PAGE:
So my splendid talented intelligent handsome friend Robert (who is also my boss, of sorts) today shared this smashing post:
About one aspect of how artists get ripped off by the labels. It's not required reading, but you can if you like. I'll wait.
Hey. So it made me realise that a very possible fix to the dreadful abuse of artists by the labels is possible. Even better, the solution to this appalling situation is also the solution to the dire problems with the UK's Digital Economy Bill.
So the UK govt. are debating a new bill, part of which introduces measures to ruthlessly pursue illegal downloaders. There are some problems with this, namely that:
- someone (probably the ISPs) will have to monitor what everyone downloads, and report people downloading anything that trips their filters for 'copyrighted work'. Understandably, they don't want to do this.
- It will cost lots to implement - currently estimated at 100 million, but of course the ensuing arms race with encrypted downloads will inflate that. Has anyone compared this with the actual economic losses that it is aiming to fix? (not just the inflated ones self-reported by those with most to gain.)
- It is literally impossible to automatically detect breach of copyright accurately - it can't be done just by looking at the bits. There will be lots of false positives and false negatives.
- It will be easy to get around, using encryption or similar technologies to evade detection. It will not fix the problem it aims to fix.
- It requires representatives of the state to intrusively monitor every single thing we do online.
- The false positives will target and punish many innocent people, who have no way to demonstrate their innocence.
- Perhaps worst of all, its presumption of guilt will have a chilling effect on many legal and morally justifiable uses of the internet, including business models of the present and the future.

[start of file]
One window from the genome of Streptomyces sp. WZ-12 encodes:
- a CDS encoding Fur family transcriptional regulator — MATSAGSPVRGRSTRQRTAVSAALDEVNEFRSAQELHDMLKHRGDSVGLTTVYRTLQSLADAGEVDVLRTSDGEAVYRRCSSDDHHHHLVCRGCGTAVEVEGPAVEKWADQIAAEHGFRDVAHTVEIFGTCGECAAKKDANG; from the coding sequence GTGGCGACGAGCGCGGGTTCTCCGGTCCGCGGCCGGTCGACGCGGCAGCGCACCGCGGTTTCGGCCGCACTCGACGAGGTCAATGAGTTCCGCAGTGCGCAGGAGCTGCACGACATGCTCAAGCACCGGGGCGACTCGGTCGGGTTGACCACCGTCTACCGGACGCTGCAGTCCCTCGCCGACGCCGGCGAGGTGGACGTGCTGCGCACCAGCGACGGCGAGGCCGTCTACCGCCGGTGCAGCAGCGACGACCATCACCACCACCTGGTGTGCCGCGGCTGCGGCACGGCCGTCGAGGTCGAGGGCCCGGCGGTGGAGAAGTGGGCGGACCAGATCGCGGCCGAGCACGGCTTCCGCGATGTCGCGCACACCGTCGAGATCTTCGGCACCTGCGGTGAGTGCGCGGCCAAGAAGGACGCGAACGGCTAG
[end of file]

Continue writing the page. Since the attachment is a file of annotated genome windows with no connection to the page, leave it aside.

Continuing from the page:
- They are talking about disconnection from the internet as a potential punitive measure for persistent downloaders. Most internet connections are shared by several people, and many of us use each other's connections all the time. Disconnecting one person for something that someone else downloaded is flagrantly wrong, and without wishing to be melodramatic, collective punishment like this is, strictly speaking, in breach of article 33 of the Geneva Convention. Plus it makes free wi-fi impossible to provide. Are we meant to be destroying the digital economy?
If your country doesn't have a Bill like this, rest assured, it soon will have.
Anyhow, it's clear to me that there's no use in railing against the Bill unless one has an alternative to offer. The debate in the House of Lords yesterday made it clear that the mood there is that millions are flouting the law with illegal downloads to rip off artists and Something Must Be Done.
So what's the alternative? The solution is the final chapter from Stanford Law Prof. Lawrence Lessig's book 'Free Culture', that describes how to fix the whole copyright mess in such a way that will make everybody happy. Artists will get paid in abundance, very fairly, in a market-driven way, and the payment will be direct to them. The labels will be eliminated from the loop. No state monitoring of what people download will be required. Everybody will be able to continue to download whatever they like from wherever they like, for free (at point of use), legally and with clear conscience. Best of all, the creation of new business models and grass-roots creativity such as songs and other content will be stimulated through the roof. Whichever country first introduced this would lead the world in a creative tidal wave that embraces the powers of the internet, rather than fighting against them.
I'm not going to write what the copyright fix is here. I have to go to work and I'm still in my pajamas. Oh alright, here's the quick quick version. We add a tax to every high bandwidth internet connection. The money goes in a pot. Then a central agency samples how many of each creative work is being downloaded. This is just a sample - it needn't be tied to any individual downloader, so it is cheap to do and unintrusive. Then we distribute the money in the pot to artists, in proportion to the number of downloads they had.
This quick version has some holes in it. Prof. Lessig ties it all up in his book. Yes it has some problems - taxes are never popular, and more expensive internet connections are not what we want. But these problems are small and soluble, compared to what is currently being discussed instead.
I know this is so starry-eyed idealistic that it has no chance of being seriously discussed. But I decided last night that I have to at least give it a try.
Readers from the UK - Do YOU have even the slightest inkling of interest in suggesting this to your own MP? Or at least pointing out the downsides of the current Bill? It would just be one evening out of your life. I'm visiting mine this weekend. Email me if you have any interest at all. I can lead you through the process, it's simple.